Interactions among flow, sediment deposition and aquatic vegetation in a channel
Massachusetts Institute of Technology. Dept. of Civil and Environmental Engineering.
Heidi M. Nepf.
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Aquatic vegetation is commonly present in rivers in many forms. This thesis consists of two studies, which examine the flow structure around a patch of emergent, rigid vegetation in a laboratory channel. The vegetation patch is represented by an array of circular cylinders in a staggered arrangement. The first study investigates flow structure and deposition pattern associated with a long patch of vegetation located at the sidewall of a channel (i.e. a partially vegetated channel). Along the flow-parallel edge of the patch, a shear layer is formed due to the velocity difference between the open region and the vegetated region. Coherent vortices are formed via Kelvin-Helmholtz stability in the shear layer, which also induces an edge wave. Both the energetic vortices and the edge wave enhance the lateral mass transport. Particles were introduced to the flow in order to observe the patterns of net deposition within and around the patch. There are two sources of particle flux to the patch: the advection of particles across the upstream leading edge and the lateral dispersion of particles from the adjacent open channel. The relative contribution of these two supplies determines the spatial pattern of net deposition in the patch. A simple model was developed to find the empirical value of the lateral dispersion coefficient. Longitudinal and lateral length scales were found to determine the region where particles cannot be delivered and the net deposition is limited by particle-supply. In the second study, a circular patch of emergent model vegetation located in the middle of the channel was examined. Its diameter was smaller than the channel width. Velocity measurements and flow visualization were conducted to study the turbulent wake behind the patch. Compared to the wake behind a solid obstruction, the wake behind a patch of vegetation (i.e. a porous obstruction) is different. Because of its porosity, some of the flow can pass through the patch, so that directly downstream of the patch there is a region of steady stream-wise velocity with no transverse velocity. This region is called the steady wake and it is also observed from the flow visualization. Unlike the wake behind a solid obstruction, the formation of a von-Karman vortex street behind a porous obstruction is delayed until the end of the steady wake region. As the stem density decreases (i.e. the patch becomes sparser), the velocity deficit in the steady wake region decreases and the length of the steady wake increase.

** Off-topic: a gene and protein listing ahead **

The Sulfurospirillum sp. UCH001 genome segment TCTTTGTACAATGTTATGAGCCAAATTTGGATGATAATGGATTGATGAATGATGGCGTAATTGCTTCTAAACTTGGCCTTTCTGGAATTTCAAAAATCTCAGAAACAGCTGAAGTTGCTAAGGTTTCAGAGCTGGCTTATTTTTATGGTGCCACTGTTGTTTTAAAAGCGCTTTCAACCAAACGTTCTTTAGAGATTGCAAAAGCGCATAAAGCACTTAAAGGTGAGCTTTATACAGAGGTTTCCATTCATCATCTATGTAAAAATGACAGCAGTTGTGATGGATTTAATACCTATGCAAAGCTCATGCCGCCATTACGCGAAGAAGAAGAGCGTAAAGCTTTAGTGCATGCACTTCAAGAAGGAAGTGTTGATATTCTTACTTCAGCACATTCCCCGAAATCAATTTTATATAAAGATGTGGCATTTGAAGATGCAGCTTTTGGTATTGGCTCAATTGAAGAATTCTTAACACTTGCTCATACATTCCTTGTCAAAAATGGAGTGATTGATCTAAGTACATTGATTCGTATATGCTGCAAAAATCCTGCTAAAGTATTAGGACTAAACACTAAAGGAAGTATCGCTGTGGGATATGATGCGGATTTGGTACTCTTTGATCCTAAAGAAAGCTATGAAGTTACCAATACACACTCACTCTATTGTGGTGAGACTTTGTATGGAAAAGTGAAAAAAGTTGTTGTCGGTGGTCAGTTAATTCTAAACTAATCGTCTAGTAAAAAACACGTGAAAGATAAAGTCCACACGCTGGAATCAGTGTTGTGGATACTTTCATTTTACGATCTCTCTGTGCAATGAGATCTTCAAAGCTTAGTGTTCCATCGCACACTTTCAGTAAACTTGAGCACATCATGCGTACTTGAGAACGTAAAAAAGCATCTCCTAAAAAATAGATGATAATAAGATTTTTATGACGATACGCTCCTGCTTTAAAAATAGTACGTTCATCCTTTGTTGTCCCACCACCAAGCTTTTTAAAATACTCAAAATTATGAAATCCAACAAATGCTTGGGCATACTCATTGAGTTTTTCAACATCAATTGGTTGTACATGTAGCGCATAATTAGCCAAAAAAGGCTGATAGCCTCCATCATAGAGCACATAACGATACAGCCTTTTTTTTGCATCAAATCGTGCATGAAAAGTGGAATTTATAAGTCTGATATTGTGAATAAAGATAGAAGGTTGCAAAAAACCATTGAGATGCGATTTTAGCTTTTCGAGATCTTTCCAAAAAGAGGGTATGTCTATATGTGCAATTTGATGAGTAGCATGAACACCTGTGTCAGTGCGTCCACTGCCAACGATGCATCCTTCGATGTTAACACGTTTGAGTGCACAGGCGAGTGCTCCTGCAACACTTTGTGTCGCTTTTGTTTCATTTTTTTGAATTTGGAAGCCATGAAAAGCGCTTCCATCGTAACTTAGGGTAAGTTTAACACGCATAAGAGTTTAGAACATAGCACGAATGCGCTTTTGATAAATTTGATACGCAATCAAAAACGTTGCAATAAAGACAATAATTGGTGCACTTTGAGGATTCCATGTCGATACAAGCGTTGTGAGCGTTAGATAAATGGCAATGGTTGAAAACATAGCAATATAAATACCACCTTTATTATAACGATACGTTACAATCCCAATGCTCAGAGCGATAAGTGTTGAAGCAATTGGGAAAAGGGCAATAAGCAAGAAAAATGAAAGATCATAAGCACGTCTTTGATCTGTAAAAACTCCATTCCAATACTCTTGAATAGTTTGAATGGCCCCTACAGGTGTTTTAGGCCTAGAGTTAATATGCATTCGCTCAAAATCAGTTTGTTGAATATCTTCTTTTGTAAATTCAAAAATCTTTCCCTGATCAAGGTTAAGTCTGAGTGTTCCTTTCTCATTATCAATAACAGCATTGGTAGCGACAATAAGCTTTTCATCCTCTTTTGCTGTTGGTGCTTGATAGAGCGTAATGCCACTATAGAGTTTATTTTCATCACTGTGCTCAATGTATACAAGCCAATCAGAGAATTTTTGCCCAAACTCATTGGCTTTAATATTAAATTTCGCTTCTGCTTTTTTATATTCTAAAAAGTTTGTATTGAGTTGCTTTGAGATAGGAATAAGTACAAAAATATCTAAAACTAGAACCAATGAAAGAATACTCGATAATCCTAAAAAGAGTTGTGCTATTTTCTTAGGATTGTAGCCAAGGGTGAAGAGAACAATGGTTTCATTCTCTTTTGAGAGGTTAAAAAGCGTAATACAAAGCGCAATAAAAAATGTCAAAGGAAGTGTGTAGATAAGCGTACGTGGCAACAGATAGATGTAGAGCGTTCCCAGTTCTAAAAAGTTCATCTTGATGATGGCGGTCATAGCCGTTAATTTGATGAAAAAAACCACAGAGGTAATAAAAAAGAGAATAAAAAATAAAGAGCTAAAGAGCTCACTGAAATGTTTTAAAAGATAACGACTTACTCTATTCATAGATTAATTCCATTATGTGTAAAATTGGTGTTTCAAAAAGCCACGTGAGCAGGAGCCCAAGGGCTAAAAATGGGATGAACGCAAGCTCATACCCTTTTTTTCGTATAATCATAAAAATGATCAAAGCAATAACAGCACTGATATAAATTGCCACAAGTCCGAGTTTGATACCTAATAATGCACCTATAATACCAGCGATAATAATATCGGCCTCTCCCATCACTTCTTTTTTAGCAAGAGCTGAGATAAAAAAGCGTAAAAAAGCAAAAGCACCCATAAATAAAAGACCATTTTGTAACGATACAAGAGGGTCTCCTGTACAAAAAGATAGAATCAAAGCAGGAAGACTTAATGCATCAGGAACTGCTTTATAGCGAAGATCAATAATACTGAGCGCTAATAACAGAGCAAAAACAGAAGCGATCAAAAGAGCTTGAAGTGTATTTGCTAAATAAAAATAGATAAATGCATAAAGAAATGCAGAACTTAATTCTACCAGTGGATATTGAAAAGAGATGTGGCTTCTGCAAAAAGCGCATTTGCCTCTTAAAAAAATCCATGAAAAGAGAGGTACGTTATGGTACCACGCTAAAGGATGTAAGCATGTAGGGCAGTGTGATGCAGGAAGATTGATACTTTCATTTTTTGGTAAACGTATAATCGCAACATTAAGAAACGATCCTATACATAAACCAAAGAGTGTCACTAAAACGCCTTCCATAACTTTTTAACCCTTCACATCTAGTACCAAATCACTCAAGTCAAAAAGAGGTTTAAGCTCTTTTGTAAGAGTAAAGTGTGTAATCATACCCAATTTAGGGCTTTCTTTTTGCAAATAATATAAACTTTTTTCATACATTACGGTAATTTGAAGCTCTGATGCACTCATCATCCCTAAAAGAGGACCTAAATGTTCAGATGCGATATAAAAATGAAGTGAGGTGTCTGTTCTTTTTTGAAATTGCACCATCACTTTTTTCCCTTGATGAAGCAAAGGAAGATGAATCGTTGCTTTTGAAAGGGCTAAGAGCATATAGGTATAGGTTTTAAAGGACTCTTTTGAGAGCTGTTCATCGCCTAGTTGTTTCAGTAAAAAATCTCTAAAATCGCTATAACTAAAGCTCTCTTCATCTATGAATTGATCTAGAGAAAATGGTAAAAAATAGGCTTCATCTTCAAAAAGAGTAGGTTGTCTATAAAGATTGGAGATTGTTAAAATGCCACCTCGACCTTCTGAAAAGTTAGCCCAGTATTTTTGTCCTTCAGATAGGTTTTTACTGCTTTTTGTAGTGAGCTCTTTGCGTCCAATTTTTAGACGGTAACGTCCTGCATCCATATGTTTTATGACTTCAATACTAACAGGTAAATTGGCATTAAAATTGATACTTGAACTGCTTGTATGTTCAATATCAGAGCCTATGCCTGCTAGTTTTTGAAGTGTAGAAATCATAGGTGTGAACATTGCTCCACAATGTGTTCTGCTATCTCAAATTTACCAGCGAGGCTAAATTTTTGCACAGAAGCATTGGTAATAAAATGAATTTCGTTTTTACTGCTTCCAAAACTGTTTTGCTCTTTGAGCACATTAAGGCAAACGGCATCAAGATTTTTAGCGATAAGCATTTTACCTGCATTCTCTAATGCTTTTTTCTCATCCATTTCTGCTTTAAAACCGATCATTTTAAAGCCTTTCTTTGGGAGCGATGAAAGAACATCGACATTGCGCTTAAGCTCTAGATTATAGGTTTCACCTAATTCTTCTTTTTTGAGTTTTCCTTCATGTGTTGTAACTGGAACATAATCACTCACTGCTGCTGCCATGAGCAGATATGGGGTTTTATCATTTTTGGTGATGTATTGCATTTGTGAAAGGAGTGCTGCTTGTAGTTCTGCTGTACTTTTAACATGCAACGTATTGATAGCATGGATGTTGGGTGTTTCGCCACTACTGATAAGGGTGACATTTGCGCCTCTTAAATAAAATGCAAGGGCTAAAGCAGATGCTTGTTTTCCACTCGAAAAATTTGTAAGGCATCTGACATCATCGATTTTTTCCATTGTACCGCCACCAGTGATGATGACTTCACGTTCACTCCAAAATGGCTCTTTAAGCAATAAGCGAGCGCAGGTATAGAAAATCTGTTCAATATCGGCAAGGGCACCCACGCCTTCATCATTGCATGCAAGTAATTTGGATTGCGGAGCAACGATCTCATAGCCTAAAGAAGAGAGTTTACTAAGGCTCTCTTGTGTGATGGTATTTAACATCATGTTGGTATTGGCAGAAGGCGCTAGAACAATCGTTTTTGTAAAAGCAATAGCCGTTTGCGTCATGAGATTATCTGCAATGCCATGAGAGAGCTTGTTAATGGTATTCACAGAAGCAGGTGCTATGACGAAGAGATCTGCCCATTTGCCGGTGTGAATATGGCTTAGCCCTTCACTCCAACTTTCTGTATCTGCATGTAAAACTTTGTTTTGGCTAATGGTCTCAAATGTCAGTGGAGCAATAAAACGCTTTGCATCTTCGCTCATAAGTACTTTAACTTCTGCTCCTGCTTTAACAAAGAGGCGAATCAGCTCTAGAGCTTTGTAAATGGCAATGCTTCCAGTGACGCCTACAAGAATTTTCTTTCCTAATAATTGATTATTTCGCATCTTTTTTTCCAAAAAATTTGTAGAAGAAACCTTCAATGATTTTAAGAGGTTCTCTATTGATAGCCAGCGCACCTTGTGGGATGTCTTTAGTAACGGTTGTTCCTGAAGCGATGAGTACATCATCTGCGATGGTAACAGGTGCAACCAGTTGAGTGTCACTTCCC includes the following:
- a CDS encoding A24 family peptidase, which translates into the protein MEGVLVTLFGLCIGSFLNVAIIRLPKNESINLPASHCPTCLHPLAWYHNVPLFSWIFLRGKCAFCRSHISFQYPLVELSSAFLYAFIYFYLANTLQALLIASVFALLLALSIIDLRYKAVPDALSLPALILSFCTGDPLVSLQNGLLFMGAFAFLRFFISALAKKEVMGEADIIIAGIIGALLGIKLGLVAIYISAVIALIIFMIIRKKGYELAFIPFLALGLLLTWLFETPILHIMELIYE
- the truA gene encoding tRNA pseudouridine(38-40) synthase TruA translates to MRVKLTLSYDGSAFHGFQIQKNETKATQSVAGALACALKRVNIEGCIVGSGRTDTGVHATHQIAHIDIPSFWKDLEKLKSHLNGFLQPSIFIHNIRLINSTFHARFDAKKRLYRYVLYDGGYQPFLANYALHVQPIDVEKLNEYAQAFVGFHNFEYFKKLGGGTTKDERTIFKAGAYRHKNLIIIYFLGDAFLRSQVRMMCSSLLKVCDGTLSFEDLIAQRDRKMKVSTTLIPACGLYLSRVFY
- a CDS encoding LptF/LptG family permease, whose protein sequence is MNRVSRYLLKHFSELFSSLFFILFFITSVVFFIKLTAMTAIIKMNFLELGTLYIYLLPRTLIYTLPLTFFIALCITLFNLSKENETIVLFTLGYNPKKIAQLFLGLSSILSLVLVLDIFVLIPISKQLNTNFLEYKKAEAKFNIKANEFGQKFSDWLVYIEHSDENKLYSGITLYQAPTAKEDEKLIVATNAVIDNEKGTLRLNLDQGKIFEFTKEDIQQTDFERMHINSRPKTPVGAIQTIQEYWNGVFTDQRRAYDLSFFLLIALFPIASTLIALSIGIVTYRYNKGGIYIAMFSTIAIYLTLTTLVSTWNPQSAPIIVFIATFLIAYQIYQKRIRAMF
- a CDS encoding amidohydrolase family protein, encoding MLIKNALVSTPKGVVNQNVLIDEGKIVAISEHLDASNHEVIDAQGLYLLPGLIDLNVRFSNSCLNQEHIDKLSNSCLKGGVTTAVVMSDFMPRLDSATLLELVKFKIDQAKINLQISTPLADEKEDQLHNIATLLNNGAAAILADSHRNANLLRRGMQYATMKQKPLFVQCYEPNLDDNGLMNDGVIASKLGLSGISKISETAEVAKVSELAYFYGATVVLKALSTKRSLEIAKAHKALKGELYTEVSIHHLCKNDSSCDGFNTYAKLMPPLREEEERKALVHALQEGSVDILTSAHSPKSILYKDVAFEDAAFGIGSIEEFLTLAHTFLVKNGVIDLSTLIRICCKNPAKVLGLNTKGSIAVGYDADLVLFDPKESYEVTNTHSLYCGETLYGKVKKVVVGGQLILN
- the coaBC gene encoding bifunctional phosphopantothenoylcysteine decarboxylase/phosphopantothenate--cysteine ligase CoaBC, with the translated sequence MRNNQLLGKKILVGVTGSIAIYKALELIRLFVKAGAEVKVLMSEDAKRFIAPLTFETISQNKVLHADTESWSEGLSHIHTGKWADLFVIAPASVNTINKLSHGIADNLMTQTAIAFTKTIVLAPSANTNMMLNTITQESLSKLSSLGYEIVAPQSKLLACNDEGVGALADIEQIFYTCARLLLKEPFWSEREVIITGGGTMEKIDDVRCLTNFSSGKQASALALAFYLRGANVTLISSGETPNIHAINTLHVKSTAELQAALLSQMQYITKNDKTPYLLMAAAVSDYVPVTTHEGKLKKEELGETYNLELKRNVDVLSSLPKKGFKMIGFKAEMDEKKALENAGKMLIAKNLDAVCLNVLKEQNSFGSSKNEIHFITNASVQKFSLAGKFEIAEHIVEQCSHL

Thesis (S.M.)--Massachusetts Institute of Technology, Dept. of Civil and Environmental Engineering, 2011.Cataloged from PDF version of thesis.Includes bibliographical references (p. 69-72).
DepartmentMassachusetts Institute of Technology. Dept. of Civil and Environmental Engineering.
Massachusetts Institute of Technology
Civil and Environmental Engineering.